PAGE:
Pale salmon color; strawberry, cherry, rose blossoms on the nose; strawberry, red apple, cherry, bread on the palate.
Brut with fruitiness; persistent effervescence. Made using the charmat method (closed tank rather than the traditional method where secondary fermentation is in the bottle). Creamy texture. Good acidity (3.32 pH). Fresh, refreshing, bright. Big fruit in the initial attack that carries through the mid-palate. Acidity and bread notes on the clean finish. Blend of 65% chardonnay, 35% pinot noir; 12% ABV.
Sterling Vineyards began when British international newspaper owner Peter Newton purchased land near Calistoga in Napa Valley in 1964 and established the vineyards. In quick succession, he purchased more land and, in addition to cabernet sauvignon, planted merlot (then virtually unknown in Napa), chardonnay, and sauvignon blanc.
Bottling began in 1969, including California’s first vintage-dated merlot. In 1971, Martin Waterfield—an officer in Newton’s company—designed a Mediterranean-style white stucco winery complex inspired by structures on the Greek island of Mykonos, where Newton once lived. Today, the beautiful complex is one of the most-visited in Napa.
The Newton family sold the winery and vineyards to Coca Cola in 1977. In 1982, Coke sold the operation to Joseph E. Seagram and Sons, and Sterling quickly became the crown jewel of Seagram’s wine efforts. Between 1982 and 2000, Sterling’s yearly sales jumped from less than 60,000 cases to 400,000. Even better, quality improved.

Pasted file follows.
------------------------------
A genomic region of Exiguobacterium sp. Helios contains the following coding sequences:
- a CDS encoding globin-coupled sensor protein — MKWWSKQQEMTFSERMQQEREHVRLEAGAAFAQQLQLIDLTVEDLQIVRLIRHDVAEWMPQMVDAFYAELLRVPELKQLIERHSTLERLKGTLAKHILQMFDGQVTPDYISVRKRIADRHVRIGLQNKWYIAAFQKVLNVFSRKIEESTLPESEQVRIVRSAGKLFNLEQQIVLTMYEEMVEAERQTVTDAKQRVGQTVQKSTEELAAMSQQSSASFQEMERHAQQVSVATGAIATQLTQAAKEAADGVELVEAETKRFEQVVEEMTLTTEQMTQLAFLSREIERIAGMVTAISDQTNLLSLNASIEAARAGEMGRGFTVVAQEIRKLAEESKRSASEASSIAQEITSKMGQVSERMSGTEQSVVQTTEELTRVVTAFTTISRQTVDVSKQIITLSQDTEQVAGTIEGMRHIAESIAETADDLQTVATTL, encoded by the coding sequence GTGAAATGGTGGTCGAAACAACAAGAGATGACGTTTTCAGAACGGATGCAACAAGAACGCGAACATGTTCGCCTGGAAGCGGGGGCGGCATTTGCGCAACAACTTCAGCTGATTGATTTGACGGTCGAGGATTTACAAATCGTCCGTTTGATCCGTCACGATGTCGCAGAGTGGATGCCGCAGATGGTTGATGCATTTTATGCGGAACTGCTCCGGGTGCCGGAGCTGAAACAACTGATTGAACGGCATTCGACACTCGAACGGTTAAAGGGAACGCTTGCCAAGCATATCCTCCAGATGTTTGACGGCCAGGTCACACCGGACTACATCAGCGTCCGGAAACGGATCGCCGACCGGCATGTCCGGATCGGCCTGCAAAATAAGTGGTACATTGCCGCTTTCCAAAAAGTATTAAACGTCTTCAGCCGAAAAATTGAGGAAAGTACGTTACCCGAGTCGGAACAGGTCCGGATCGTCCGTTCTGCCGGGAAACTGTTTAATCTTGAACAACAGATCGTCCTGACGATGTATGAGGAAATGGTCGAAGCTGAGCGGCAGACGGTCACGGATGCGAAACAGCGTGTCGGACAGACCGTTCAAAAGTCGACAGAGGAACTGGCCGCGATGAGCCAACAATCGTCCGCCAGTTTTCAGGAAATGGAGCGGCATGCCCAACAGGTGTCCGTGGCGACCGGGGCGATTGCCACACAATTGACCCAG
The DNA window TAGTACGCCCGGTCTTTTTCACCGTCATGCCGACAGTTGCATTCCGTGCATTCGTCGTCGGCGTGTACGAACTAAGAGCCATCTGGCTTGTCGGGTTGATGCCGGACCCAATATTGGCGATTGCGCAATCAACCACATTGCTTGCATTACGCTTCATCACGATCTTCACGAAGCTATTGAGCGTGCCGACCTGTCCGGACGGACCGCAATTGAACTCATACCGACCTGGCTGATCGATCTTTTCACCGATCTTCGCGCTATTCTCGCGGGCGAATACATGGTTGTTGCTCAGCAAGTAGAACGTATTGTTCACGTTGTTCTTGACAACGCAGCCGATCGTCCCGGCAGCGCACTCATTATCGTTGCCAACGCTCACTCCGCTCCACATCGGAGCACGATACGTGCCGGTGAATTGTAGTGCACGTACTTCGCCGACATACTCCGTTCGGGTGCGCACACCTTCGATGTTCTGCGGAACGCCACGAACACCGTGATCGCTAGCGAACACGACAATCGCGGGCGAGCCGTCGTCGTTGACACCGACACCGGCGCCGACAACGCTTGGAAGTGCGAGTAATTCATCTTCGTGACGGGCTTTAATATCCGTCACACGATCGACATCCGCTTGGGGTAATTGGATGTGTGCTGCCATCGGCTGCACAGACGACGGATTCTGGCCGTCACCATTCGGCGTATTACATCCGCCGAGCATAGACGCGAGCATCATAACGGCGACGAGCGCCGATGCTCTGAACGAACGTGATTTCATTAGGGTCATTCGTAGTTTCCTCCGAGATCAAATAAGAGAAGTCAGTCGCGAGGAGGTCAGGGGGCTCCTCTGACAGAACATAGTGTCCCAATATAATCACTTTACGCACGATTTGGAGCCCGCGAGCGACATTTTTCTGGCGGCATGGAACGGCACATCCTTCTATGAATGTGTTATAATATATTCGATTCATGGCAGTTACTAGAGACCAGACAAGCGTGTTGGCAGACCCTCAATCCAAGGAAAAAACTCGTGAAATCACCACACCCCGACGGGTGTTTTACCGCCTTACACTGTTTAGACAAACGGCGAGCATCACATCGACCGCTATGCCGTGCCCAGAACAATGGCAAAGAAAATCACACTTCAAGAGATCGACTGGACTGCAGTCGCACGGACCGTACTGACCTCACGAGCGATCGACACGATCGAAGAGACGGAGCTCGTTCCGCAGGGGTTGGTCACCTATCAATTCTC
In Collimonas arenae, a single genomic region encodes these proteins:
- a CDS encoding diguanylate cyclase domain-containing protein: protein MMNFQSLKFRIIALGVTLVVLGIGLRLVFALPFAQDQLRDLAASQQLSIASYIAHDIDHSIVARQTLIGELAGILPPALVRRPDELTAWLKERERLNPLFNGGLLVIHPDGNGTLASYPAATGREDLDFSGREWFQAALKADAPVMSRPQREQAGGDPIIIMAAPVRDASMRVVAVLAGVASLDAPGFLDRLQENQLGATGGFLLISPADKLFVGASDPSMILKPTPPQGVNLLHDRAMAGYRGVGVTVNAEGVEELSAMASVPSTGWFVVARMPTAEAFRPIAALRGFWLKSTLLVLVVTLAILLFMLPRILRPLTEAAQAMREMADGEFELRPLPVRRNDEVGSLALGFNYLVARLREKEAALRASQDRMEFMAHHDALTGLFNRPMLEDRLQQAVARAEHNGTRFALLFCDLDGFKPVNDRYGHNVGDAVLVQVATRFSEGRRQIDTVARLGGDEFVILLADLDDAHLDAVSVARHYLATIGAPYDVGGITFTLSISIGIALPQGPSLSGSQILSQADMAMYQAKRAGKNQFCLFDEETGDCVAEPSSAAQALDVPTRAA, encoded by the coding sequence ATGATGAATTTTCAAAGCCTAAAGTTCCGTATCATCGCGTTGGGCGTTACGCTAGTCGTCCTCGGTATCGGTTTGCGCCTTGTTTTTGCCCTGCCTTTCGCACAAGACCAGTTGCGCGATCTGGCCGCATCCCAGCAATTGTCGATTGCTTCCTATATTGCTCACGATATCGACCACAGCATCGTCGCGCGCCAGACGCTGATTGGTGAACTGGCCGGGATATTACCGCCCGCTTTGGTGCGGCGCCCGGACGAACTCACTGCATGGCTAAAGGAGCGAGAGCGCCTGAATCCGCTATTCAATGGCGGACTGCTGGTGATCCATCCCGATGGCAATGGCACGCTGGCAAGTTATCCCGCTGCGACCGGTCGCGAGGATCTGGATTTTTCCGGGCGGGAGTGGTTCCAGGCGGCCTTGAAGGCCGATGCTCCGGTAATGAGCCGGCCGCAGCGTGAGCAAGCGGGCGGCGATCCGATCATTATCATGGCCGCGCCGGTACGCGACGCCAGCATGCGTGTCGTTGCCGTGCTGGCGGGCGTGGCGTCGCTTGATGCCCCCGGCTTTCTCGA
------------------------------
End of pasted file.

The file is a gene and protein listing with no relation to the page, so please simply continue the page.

In 2001, Diageo—a United Kingdom drinks conglomerate—purchased Seagram and mixed Sterling into its existing wine business. In 2015, Diageo sold most of its wine business to Treasury Wine Estates, an Australian-based global winemaking and distribution operation that traces its roots to Penfolds Wine and Foster’s Group beer brewers.
Treasury is a major international player in the wine world, making wine in 12 countries, selling more than 35 million cases of wine a year, and generating more than $2 billion in sales. Labels you may recognize beyond Sterling include Stags’ Leap, Beaulieu Vineyard, Beringer, Chateau St. Jean, 19 Crimes, Walking Dead, Greg Norman Estates, Lindeman’s, Wolf Blass, and their flagship—Penfolds.
That history represents lots of changes and marketing directions for Sterling. Treasury tends to focus on commodity wines sold in supermarkets and liquor-beer-wine stores, which is where Sterling Vineyards largely resides today. This effort is an example that Sterling delivers solid wine at its price points. It is widely available.
Sterling Vineyards Sparkling Rosé, California is fruit-forward, versatile, tasty. Superb value for price. Plenty of tasty strawberries and red fruits. Food-friendly acidity and tartness. Vigorous perlage. Sparkling rosé is enormously versatile. This, with its color and fruitiness, is a delight as an aperitif. You could pair this with everything from breakfast to dinner deserts (chocolate covered raspberries, for instance). Pairs especially well with greasy, fried, and spicy dishes; barbecue; fried chicken; creamy risotto; smoked salmon; seared scallops; brie and prosciutto. $15